Trip Down Memory Lane
My Dad stopped by the other day with a surprise present. He left something super sentimental and super timely right now...
... this original version of Acquire. This box is responsible for my love of board games.
My first memories of this box are as a kid. I would stop for a few moments to step out of my world and explore my parents'. I had to see what was so captivating with their friends. My parents would invite their friends, the Garlocks, over and lock into this game for hours. The bursts of intense silence and boisterous laughter was hard to ignore.
I remember sitting on my parent's lap to watch the game until either my patience or the patience of my parents wore out. I was probably only 4 or 5 years old and didn't understand a thing. Years later I asked my Dad to teach me.
Throughout junior high and high school, Acquire was central to the relationship I had with my Dad. We would play sometimes several games at a time. We would play over and over regardless of how lopsided the score was. Eventually, we started to trade turns dominating. I learned how to win, how to loose, and how to strategize with this game. But, most of all I used the game to learn about my Dad.
No one who meets my Dad would say he is extremely talkative or super out-going. In fact, he can be somewhat intimidating. One of my best friends growing up was always a little timid around the hulking 6' 3" man with slicked back hair and dark tinted glasses. But, at the kitchen table with tiny numbered tiles he was approachable. Certainly, game nights are some of the most fondest times I can remember with my father.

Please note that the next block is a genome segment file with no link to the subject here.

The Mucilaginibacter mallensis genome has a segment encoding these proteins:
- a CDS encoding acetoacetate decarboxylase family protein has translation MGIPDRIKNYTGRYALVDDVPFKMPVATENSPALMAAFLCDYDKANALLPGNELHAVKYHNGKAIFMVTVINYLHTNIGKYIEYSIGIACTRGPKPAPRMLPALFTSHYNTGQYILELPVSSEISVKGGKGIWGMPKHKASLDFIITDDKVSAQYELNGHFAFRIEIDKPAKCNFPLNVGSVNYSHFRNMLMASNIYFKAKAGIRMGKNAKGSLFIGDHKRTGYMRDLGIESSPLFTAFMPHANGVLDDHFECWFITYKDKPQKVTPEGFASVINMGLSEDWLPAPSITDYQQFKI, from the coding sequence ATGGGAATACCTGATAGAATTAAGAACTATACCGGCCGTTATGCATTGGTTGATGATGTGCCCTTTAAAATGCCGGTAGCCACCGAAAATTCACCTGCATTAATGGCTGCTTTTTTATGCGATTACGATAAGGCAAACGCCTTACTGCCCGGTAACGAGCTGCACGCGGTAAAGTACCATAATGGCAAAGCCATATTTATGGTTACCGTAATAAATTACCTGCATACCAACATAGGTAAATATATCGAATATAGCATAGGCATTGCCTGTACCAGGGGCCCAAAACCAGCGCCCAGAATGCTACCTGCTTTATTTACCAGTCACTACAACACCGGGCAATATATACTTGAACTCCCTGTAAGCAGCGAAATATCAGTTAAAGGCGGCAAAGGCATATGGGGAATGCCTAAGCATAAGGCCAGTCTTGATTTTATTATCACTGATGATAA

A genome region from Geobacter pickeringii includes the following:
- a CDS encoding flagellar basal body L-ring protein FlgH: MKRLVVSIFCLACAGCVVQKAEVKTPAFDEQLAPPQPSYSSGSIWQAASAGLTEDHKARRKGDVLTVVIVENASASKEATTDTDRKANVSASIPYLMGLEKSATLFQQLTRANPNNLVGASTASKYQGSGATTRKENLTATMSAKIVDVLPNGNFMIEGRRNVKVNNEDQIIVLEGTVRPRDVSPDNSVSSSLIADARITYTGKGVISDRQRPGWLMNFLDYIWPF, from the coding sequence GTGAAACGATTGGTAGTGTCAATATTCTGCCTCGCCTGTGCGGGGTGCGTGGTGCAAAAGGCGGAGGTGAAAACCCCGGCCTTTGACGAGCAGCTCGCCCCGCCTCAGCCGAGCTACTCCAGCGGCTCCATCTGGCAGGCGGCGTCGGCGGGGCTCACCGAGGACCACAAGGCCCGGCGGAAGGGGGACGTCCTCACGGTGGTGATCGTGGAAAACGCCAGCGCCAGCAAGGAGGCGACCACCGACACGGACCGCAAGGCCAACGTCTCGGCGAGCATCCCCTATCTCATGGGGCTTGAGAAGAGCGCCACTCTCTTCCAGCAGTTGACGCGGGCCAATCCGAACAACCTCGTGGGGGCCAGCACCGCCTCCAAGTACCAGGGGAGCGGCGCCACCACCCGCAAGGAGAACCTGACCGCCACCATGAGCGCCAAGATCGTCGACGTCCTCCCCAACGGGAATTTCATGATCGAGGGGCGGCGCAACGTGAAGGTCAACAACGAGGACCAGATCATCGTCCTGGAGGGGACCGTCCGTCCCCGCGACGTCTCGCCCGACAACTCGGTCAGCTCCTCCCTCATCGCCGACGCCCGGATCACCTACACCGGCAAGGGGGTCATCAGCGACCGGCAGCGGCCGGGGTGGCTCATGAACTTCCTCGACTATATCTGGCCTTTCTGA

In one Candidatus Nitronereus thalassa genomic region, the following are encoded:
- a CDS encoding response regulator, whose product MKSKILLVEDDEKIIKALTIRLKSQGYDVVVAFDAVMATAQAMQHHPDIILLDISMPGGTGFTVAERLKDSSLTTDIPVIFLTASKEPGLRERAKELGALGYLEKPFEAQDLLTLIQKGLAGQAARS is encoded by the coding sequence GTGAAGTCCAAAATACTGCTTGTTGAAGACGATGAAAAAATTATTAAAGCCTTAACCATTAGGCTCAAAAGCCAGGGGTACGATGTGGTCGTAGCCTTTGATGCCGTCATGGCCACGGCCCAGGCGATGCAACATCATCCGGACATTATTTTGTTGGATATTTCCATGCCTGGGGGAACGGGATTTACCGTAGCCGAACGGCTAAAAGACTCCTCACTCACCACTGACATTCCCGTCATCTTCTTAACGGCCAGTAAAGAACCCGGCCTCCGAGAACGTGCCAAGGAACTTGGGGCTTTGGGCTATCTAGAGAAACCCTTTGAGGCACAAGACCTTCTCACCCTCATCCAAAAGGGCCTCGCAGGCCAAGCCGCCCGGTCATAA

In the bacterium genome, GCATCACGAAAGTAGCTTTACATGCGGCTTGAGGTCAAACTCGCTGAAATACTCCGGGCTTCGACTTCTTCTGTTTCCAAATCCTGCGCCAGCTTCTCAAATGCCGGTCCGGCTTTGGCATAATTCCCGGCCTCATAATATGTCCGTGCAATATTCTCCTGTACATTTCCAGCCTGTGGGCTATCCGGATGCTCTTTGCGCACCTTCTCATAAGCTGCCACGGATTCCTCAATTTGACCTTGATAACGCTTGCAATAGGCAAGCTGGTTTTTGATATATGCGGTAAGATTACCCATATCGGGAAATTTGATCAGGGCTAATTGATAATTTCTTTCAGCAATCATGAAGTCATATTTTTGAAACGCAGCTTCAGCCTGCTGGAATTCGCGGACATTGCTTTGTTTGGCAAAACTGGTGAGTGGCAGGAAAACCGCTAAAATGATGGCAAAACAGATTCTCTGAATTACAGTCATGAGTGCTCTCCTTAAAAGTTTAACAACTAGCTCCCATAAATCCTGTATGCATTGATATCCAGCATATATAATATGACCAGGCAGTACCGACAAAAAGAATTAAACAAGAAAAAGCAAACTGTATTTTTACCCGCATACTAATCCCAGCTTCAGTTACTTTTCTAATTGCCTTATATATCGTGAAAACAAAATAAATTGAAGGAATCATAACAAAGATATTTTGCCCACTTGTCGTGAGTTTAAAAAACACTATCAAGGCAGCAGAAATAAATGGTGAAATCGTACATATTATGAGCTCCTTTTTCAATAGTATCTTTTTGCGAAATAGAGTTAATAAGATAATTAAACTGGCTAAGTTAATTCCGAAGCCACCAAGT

I have introduced this game to many friends over the years. Recently, I had Griff play with me. We both love it and each set of our kids have stopped to sit on our laps to watch just as I did. It makes me marvel at how life can be so cyclical. My Dad left a legacy of gaming with me. I wonder if I will have a similar impact on my kids.
So, when my Dad shows up with this piece of our past, we had to open it right away. Inside there were still the scores from 20+ years ago. Dad: 74,300 Jason: 34,400. Ouch, that one hurt. But on the other side was almost the reverse score. One score sheet was written over a note I left for my family, "I went to watch the game at a sports bar with Chris." The fact I had to write that note and not text it makes me laugh. The memories came flooding back.
Of course, we had to play another. The cards were yellowing, the money stuck together, and the board looked older than ever. But, it was just like we were sitting around our old kitchen table when I was 17. Including the score: Dad 52,200 Jason 50,100
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